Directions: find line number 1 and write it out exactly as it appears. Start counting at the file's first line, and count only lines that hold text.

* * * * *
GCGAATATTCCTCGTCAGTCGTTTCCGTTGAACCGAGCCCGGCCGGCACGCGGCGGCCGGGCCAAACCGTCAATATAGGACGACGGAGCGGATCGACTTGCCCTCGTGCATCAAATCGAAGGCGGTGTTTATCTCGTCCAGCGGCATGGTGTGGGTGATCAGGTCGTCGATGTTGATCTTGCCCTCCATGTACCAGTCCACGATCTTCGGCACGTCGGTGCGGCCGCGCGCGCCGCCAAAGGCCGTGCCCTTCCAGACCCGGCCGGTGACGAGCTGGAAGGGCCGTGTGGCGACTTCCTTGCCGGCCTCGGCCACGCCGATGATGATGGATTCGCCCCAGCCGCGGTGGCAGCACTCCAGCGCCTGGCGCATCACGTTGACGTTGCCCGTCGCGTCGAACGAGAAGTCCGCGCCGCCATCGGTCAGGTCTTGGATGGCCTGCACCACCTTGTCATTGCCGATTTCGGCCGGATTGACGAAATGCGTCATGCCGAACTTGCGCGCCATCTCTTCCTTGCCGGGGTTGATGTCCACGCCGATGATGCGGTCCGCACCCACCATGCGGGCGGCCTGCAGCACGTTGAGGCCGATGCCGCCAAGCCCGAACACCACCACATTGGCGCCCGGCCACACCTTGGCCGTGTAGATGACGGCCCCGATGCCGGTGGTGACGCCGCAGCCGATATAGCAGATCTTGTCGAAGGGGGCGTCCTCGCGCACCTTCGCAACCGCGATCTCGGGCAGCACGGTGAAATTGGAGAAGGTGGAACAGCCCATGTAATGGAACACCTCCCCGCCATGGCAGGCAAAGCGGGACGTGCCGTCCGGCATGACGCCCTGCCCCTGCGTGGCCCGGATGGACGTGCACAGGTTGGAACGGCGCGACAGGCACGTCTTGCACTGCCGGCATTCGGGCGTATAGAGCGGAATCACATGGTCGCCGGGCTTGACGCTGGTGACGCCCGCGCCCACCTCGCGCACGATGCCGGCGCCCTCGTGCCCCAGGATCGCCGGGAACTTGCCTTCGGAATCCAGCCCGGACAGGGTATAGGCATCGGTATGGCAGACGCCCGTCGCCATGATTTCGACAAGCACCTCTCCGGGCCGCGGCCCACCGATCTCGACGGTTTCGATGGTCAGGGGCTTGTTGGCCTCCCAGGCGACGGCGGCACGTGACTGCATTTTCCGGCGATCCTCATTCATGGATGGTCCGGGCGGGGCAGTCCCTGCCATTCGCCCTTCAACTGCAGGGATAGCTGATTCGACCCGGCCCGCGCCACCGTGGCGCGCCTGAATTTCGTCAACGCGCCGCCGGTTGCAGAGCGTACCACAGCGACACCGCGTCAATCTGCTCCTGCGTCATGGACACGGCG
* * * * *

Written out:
GCGAATATTCCTCGTCAGTCGTTTCCGTTGAACCGAGCCCGGCCGGCACGCGGCGGCCGGGCCAAACCGTCAATATAGGACGACGGAGCGGATCGACTTGCCCTCGTGCATCAAATCGAAGGCGGTGTTTATCTCGTCCAGCGGCATGGTGTGGGTGATCAGGTCGTCGATGTTGATCTTGCCCTCCATGTACCAGTCCACGATCTTCGGCACGTCGGTGCGGCCGCGCGCGCCGCCAAAGGCCGTGCCCTTCCAGACCCGGCCGGTGACGAGCTGGAAGGGCCGTGTGGCGACTTCCTTGCCGGCCTCGGCCACGCCGATGATGATGGATTCGCCCCAGCCGCGGTGGCAGCACTCCAGCGCCTGGCGCATCACGTTGACGTTGCCCGTCGCGTCGAACGAGAAGTCCGCGCCGCCATCGGTCAGGTCTTGGATGGCCTGCACCACCTTGTCATTGCCGATTTCGGCCGGATTGACGAAATGCGTCATGCCGAACTTGCGCGCCATCTCTTCCTTGCCGGGGTTGATGTCCACGCCGATGATGCGGTCCGCACCCACCATGCGGGCGGCCTGCAGCACGTTGAGGCCGATGCCGCCAAGCCCGAACACCACCACATTGGCGCCCGGCCACACCTTGGCCGTGTAGATGACGGCCCCGATGCCGGTGGTGACGCCGCAGCCGATATAGCAGATCTTGTCGAAGGGGGCGTCCTCGCGCACCTTCGCAACCGCGATCTCGGGCAGCACGGTGAAATTGGAGAAGGTGGAACAGCCCATGTAATGGAACACCTCCCCGCCATGGCAGGCAAAGCGGGACGTGCCGTCCGGCATGACGCCCTGCCCCTGCGTGGCCCGGATGGACGTGCACAGGTTGGAACGGCGCGACAGGCACGTCTTGCACTGCCGGCATTCGGGCGTATAGAGCGGAATCACATGGTCGCCGGGCTTGACGCTGGTGACGCCCGCGCCCACCTCGCGCACGATGCCGGCGCCCTCGTGCCCCAGGATCGCCGGGAACTTGCCTTCGGAATCCAGCCCGGACAGGGTATAGGCATCGGTATGGCAGACGCCCGTCGCCATGATTTCGACAAGCACCTCTCCGGGCCGCGGCCCACCGATCTCGACGGTTTCGATGGTCAGGGGCTTGTTGGCCTCCCAGGCGACGGCGGCACGTGACTGCATTTTCCGGCGATCCTCATTCATGGATGGTCCGGGCGGGGCAGTCCCTGCCATTCGCCCTTCAACTGCAGGGATAGCTGATTCGACCCGGCCCGCGCCACCGTGGCGCGCCTGAATTTCGTCAACGCGCCGCCGGTTGCAGAGCGTACCACAGCGACACCGCGTCAATCTGCTCCTGCGTCATGGACACGGCG